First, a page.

A week ago I was sitting in a coffee shop in Buenos Aires watching the news. The Argentinian government, like so many others worldwide, is placing travel restrictions and canceling events. They are also advising people to keep their distance, or as they put it: Evitar Abrazos y Besos – Avoid Hugs and Kisses. How do you convince Latin Americans, the most tactile people on the planet, not to touch each other? People hug and kiss here so much and so often that Prince Charles’ namaste greeting would get strange looks. I have read business letters and emails close with ‘besos‘ rather than ‘Yours sincerely’. Embracing people is probably as much a religion here as football. Football in South America, by the way, has been postponed, an event as seismic as Guinness stopping production or not being able to get Barry’s Tea.
Because the numbers of infected and dead here are relatively much fewer than in Europe and Asia – 128 cases in Argentina, for example, a country of 44 million people – until recently the crisis was only being discussed at a remove, if at all. Crime and government scandals were still the top stories in Bolivia, Chile and Argentina. In Buenos Aires I stayed at a hostel with British, Dutch, French, Australian and Israeli backpacking twenty-somethings. Most had been traveling in South America for months. They were little concerned about coronavirus and are more keen on partying and hooking up. On that front, the tourists have become as touchy as the locals; the chances of catching coronavirus in my hostel were low. The chances of contracting a social disease, however, that’s another story. And in the tourist areas of the city you could still tango (a dance not exactly known for its physical distance or reserve).
Everywhere I have visited, though, there is a growing sense of panic. Last week the Argentine President Alberto Fernandez signed “A Decree of Necessity and Urgency” and flights from Europe, South Korea, the United States, Iran and China have been banned. Self-isolation in suspected cases is mandatory and those who ignore it will face criminal charges. Everyone is urged to wash their hands. Servers in restaurants are wearing latex gloves. Hand sanitisers are abundant. There is still plenty of toilet roll, so let me know if you need some and I’ll send it home. Don’t expect it for a while though; the postal service in much of Latin America is quaint and old-fashioned (read: shockingly inefficient and slow).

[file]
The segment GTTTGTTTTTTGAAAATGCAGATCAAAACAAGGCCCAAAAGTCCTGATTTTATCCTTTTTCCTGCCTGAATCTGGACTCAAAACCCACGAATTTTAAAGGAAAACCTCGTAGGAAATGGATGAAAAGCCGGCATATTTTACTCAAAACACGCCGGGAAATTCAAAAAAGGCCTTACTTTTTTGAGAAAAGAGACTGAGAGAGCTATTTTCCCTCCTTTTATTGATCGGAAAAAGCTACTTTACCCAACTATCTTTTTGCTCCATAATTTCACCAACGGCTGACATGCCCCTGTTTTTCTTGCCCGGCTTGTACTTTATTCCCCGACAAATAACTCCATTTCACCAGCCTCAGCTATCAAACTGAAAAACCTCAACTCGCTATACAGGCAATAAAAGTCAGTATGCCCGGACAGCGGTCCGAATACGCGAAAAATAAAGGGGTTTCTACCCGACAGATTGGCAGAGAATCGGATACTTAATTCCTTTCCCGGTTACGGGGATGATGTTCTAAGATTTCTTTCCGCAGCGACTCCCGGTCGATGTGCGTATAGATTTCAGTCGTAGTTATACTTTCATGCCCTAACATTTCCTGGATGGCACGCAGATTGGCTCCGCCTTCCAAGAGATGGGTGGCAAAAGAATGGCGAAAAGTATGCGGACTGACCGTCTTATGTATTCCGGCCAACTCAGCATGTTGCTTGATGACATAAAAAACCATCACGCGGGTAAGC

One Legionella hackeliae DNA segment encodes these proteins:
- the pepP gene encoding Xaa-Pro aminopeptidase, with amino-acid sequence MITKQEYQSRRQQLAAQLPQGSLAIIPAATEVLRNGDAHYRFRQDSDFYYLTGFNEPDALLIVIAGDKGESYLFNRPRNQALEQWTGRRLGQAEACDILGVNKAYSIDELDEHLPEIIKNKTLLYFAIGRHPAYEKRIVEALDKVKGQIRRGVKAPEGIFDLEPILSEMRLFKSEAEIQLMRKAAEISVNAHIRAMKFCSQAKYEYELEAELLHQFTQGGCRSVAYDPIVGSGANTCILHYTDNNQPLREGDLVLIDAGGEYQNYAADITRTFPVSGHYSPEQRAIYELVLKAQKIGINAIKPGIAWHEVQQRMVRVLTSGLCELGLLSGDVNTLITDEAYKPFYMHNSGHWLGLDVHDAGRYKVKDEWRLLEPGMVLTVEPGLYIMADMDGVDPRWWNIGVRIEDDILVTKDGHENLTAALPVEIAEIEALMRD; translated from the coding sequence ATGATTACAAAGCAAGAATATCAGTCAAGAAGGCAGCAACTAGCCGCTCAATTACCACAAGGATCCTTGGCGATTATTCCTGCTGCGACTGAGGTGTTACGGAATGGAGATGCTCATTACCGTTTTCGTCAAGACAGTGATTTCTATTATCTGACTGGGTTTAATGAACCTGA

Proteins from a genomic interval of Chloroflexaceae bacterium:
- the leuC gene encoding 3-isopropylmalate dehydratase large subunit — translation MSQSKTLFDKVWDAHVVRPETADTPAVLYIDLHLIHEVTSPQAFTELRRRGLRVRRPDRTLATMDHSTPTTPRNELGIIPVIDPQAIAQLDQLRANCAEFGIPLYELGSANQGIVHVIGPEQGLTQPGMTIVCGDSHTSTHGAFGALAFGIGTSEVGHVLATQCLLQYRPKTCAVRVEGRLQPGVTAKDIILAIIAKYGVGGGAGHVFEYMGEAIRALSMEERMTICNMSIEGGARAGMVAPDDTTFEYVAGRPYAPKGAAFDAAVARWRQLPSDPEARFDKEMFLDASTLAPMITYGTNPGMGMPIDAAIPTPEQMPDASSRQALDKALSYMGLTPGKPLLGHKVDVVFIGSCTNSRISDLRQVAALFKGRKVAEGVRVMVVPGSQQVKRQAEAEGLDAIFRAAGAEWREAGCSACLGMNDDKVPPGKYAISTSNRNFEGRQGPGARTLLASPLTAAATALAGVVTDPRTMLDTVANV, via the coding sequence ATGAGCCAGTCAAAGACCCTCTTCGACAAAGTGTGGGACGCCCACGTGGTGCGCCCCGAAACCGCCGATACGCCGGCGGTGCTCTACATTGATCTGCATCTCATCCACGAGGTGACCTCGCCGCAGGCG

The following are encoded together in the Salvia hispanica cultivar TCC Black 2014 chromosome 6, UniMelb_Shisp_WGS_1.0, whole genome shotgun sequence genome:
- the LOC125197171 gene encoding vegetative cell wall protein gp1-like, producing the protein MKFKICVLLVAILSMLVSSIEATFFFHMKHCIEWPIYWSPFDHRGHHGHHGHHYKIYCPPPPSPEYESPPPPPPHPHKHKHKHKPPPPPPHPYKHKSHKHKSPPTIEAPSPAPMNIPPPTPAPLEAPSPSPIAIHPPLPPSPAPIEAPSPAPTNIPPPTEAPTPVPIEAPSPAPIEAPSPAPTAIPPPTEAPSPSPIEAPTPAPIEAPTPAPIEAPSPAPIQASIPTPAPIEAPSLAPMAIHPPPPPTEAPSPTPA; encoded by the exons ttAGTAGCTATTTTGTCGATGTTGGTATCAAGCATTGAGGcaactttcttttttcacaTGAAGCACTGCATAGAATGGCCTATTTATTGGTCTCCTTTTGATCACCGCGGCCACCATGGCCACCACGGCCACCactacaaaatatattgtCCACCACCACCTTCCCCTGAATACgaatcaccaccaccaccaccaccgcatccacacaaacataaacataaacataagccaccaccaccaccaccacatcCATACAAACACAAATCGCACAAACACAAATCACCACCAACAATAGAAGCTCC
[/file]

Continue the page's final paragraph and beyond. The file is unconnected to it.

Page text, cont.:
How will South America cope? The Argentinian economy is already frail. The recent political unrest in Bolivia and Chile was on hold while university students were on holidays, but the kids are back now and so is the street fighting. And Brazil is, well, Brazil – rife with corruption and run by a loudmouth bully who may or may not have tested positive for coronavirus. Perhaps the only reason the infections here haven’t reached European or Asian levels yet is because the virus took hold after Carnival, an orgy of feasting and fornicating celebrated across much of Latin America. Had coronavirus arrived on the continent before Lent, the place would be teeming with germs and we’d probably be talking about South America rather than Europe as the epicentre of the worst global health crisis in living memory.
I boarded the ferry and sailed to Colonia in neighbouring Uruguay. On the day I arrived there were four cases. There are now 94. Some bars have closed but many remain open and while my friends tell me the city is much quieter than usual, I still see people embracing. Old habits die hard.
The country will no doubt put travel restrictions in place. It’s not the worst place in the world to be stranded, though. After all, the weather is lovely, the food is outstanding, and weed is legal.
Niall McArdle’s work has appeared in the Irish Times, Banshee, Spontaneity, Honest Ulsterman, Bangor Literary Journal, RTÉ Guide, AGNI Online and Phoenix Irish Short Stories, and has been broadcast on RTÉ Radio. Say hi to Niall on twitter